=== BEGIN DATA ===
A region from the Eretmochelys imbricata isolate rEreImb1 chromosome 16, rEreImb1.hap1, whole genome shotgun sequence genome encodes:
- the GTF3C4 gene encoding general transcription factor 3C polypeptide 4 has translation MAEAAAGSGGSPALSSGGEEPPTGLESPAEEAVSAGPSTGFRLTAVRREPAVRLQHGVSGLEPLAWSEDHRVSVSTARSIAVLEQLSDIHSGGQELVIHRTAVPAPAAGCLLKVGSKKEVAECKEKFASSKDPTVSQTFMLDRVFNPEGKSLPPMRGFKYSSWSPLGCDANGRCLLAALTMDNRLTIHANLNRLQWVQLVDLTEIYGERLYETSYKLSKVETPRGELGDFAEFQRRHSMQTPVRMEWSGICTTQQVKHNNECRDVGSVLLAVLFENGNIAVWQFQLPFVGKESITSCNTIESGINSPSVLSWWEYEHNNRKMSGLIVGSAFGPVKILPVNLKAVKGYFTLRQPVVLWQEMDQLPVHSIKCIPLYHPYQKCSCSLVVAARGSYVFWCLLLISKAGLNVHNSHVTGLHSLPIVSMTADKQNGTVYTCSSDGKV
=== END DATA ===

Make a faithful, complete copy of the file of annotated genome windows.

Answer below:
A region from the Eretmochelys imbricata isolate rEreImb1 chromosome 16, rEreImb1.hap1, whole genome shotgun sequence genome encodes:
- the GTF3C4 gene encoding general transcription factor 3C polypeptide 4 has translation MAEAAAGSGGSPALSSGGEEPPTGLESPAEEAVSAGPSTGFRLTAVRREPAVRLQHGVSGLEPLAWSEDHRVSVSTARSIAVLEQLSDIHSGGQELVIHRTAVPAPAAGCLLKVGSKKEVAECKEKFASSKDPTVSQTFMLDRVFNPEGKSLPPMRGFKYSSWSPLGCDANGRCLLAALTMDNRLTIHANLNRLQWVQLVDLTEIYGERLYETSYKLSKVETPRGELGDFAEFQRRHSMQTPVRMEWSGICTTQQVKHNNECRDVGSVLLAVLFENGNIAVWQFQLPFVGKESITSCNTIESGINSPSVLSWWEYEHNNRKMSGLIVGSAFGPVKILPVNLKAVKGYFTLRQPVVLWQEMDQLPVHSIKCIPLYHPYQKCSCSLVVAARGSYVFWCLLLISKAGLNVHNSHVTGLHSLPIVSMTADKQNGTVYTCSSDGKV